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Nissan 200SX Silvia and Skyline Rear Suspension Arm Guide

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Nissan 200SX Silvia and Skyline Rear Suspension Arm Guide

  • 1) Toe rod
  • 2) Camber arm
  • 3) Traction rod
  • 4) Lower arm

The above picture shows an S13 subframe, but the same rules apply to S13, S14/15, Skyline R32/33/34 and 300ZX.

The only changes between models are:

Camber arm: S13, R32 and Z32 use a different camber arm compared with S14/15 and R33/34. Function and mounting points are identical.

Toe rods: Any HICAS equipped model, will require our HICAS removal kit. This removes the HICAS rack, includes brackets to mount the toe rods and new upright bushes.

Driftworks alignment arms are required because the stock eccentric bolt adjustment doesn't have a large enough range for lowered cars. This will result in out-of-spec alignment, and in turn poor handling and tyre wear. They are also rose jointed, which replaces old, tired bushes and firms up the handling.

All Driftworks alignment arms are produced from steel, and use high quality rose joints/spherical bearings. The arms come with a LIFETIME warranty against mechanical failure (arm/weld breakage) and a 12 month warranty on bearings.

1 Toe Rod

Toe is how parallel the wheels are to each other on a horizontal plane. This is the MAIN cause of excessive tyre wear (not camber as often suggested).

Toe in gives straight line stability, so it effects “drive” or “bite” when drifting/accelerating. As the wheels are pointing in they want to “push” the car forwards.

Toe out gives straight line instability, as the wheels are facing outwards they always want to “turn”. This is used to give better initial turn-in to a corner, and increased leading wheel steering angle.

As mentioned, excessive in/out toe will heavily affect tyre wear, so most road cars use near zero (parallel) toe.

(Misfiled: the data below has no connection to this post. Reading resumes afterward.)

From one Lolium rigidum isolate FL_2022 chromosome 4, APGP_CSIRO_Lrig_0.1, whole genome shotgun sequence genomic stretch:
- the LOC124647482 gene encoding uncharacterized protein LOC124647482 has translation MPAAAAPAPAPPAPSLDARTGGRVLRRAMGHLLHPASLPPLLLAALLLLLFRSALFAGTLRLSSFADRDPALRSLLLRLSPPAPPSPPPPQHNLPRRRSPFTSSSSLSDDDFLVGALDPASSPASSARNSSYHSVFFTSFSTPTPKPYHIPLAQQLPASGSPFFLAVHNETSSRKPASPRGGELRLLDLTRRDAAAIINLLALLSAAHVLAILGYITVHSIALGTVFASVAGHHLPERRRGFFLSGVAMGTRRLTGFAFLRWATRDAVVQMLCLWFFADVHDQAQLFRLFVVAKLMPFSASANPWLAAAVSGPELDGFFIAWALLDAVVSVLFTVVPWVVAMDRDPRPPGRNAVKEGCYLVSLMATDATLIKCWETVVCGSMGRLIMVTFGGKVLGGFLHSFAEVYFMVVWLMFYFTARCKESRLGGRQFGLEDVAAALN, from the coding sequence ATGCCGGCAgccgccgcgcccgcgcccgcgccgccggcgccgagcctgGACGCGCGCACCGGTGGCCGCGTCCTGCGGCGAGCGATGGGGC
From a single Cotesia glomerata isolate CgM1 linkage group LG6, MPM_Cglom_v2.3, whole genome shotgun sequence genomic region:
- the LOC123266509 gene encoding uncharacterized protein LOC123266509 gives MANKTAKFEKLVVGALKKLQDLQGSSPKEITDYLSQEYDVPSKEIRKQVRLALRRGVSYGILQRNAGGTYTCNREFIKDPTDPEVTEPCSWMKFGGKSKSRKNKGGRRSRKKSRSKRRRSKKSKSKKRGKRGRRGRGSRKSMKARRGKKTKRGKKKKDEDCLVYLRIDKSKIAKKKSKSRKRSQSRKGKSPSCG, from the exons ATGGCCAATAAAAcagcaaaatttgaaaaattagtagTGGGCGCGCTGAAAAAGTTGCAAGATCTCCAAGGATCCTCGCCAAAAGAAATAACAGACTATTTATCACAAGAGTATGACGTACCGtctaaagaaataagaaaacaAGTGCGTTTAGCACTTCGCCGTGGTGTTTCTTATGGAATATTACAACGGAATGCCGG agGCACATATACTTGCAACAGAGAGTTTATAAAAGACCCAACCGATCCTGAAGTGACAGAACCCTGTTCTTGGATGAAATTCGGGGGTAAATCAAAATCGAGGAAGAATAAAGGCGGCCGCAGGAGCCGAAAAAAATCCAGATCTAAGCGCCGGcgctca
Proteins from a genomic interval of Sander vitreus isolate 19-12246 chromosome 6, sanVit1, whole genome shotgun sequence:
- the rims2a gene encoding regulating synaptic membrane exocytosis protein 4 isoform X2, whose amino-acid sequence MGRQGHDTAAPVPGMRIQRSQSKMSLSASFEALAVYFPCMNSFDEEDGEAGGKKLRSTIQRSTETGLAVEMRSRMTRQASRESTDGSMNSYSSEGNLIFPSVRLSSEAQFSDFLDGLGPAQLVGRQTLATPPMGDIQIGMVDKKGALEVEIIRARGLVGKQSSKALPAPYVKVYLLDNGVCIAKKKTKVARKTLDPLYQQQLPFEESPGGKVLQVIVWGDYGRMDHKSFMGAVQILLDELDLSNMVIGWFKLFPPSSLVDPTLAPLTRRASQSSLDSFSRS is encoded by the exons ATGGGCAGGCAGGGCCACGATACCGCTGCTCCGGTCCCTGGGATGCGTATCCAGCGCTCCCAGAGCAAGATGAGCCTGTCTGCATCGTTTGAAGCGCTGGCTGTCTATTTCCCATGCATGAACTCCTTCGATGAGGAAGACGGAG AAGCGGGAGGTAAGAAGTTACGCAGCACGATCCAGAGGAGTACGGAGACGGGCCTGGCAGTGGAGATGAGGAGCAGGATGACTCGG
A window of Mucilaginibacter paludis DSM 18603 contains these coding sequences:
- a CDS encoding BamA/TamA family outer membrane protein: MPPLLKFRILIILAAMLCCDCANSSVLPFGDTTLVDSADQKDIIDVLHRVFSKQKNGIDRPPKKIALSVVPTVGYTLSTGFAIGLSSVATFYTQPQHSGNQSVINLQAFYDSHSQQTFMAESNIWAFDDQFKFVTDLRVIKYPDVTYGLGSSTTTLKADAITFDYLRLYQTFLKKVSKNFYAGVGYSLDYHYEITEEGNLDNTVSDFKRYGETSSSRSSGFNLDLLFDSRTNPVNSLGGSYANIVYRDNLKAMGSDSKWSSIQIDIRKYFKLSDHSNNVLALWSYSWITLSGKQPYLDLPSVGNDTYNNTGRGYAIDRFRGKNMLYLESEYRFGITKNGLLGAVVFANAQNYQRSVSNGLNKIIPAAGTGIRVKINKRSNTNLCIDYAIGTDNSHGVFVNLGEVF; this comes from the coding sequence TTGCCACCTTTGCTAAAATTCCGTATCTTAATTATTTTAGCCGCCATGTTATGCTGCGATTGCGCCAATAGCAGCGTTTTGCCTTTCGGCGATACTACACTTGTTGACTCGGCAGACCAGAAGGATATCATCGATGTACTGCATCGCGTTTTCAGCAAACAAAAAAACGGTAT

2 Camber Arm

Camber is a measurement in degrees of a wheel’s vertical alignment perpendicular to it’s surface. Simply speaking, 0 camber is bolt upright, negative camber leans in towards the car, positive camber leans out away from the car.

Camber is used to maintain grip levels when cornering as the cornering force a tire has is highly dependent on its angle relative to the road. By using camber, you can maintain a good contact patch with the road as the car rolls. It is also common to use negative camber on the front of a drift car to increase contact when using lots of steering lock.

Camber will affect rear tyre wear when drifting, as spinning the tyres makes wear much more pronounced. It does not affect tyre wear under normal situations anywhere near what is commonly thought. We have used up to -4 front camber with no noticeable effect to wear, it will however make “tramlining” in rutts in the roads more pronounced and lower front grip under braking and initial turn in.

3 Traction Rod

The traction rod controls toe and camber in dynamic situations. What this means is when the car is moving through suspension travel. To set this correctly requires determining what you require your dynamic alignment to be, plotting of toe/camber under suspension bump/rebound and adjusting the traction rod length accordingly.

As this is highly complex and time consuming, we recommend setting the rod 10mm longer than stock for your average setup.

4 Lower Arm

The lower arm connects the upright to the subframe. Adjusting the length of this will affect track width (how far apart both wheels are) and camber. Increasing track width will affect cornering grip, as increased track results in better load sharing between tyres.


Suspension parts for the Nissan 200SX Silvia and Skyline.

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